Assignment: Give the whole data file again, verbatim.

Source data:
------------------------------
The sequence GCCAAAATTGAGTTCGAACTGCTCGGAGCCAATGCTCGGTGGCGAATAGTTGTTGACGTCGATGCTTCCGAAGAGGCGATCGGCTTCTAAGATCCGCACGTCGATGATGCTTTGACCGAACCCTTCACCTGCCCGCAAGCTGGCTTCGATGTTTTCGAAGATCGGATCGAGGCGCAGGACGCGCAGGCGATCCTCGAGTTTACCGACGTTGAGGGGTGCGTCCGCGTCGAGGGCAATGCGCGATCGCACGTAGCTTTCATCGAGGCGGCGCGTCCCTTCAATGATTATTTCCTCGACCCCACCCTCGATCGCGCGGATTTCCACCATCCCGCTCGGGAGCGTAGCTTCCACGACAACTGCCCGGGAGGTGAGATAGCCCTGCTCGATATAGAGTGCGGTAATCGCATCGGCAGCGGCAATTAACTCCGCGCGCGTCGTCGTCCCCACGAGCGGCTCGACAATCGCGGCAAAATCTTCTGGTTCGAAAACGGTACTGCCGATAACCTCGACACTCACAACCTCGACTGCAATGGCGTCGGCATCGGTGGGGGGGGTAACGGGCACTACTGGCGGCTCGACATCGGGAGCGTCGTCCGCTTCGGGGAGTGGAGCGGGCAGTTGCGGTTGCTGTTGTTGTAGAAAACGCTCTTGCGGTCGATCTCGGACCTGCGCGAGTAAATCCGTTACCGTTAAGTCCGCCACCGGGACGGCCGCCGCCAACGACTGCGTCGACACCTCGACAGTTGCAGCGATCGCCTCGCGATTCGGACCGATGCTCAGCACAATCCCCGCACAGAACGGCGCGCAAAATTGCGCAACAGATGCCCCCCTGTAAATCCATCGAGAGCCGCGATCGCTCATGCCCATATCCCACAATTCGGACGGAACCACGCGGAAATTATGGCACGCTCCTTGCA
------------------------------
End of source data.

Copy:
The sequence GCCAAAATTGAGTTCGAACTGCTCGGAGCCAATGCTCGGTGGCGAATAGTTGTTGACGTCGATGCTTCCGAAGAGGCGATCGGCTTCTAAGATCCGCACGTCGATGATGCTTTGACCGAACCCTTCACCTGCCCGCAAGCTGGCTTCGATGTTTTCGAAGATCGGATCGAGGCGCAGGACGCGCAGGCGATCCTCGAGTTTACCGACGTTGAGGGGTGCGTCCGCGTCGAGGGCAATGCGCGATCGCACGTAGCTTTCATCGAGGCGGCGCGTCCCTTCAATGATTATTTCCTCGACCCCACCCTCGATCGCGCGGATTTCCACCATCCCGCTCGGGAGCGTAGCTTCCACGACAACTGCCCGGGAGGTGAGATAGCCCTGCTCGATATAGAGTGCGGTAATCGCATCGGCAGCGGCAATTAACTCCGCGCGCGTCGTCGTCCCCACGAGCGGCTCGACAATCGCGGCAAAATCTTCTGGTTCGAAAACGGTACTGCCGATAACCTCGACACTCACAACCTCGACTGCAATGGCGTCGGCATCGGTGGGGGGGGTAACGGGCACTACTGGCGGCTCGACATCGGGAGCGTCGTCCGCTTCGGGGAGTGGAGCGGGCAGTTGCGGTTGCTGTTGTTGTAGAAAACGCTCTTGCGGTCGATCTCGGACCTGCGCGAGTAAATCCGTTACCGTTAAGTCCGCCACCGGGACGGCCGCCGCCAACGACTGCGTCGACACCTCGACAGTTGCAGCGATCGCCTCGCGATTCGGACCGATGCTCAGCACAATCCCCGCACAGAACGGCGCGCAAAATTGCGCAACAGATGCCCCCCTGTAAATCCATCGAGAGCCGCGATCGCTCATGCCCATATCCCACAATTCGGACGGAACCACGCGGAAATTATGGCACGCTCCTTGCA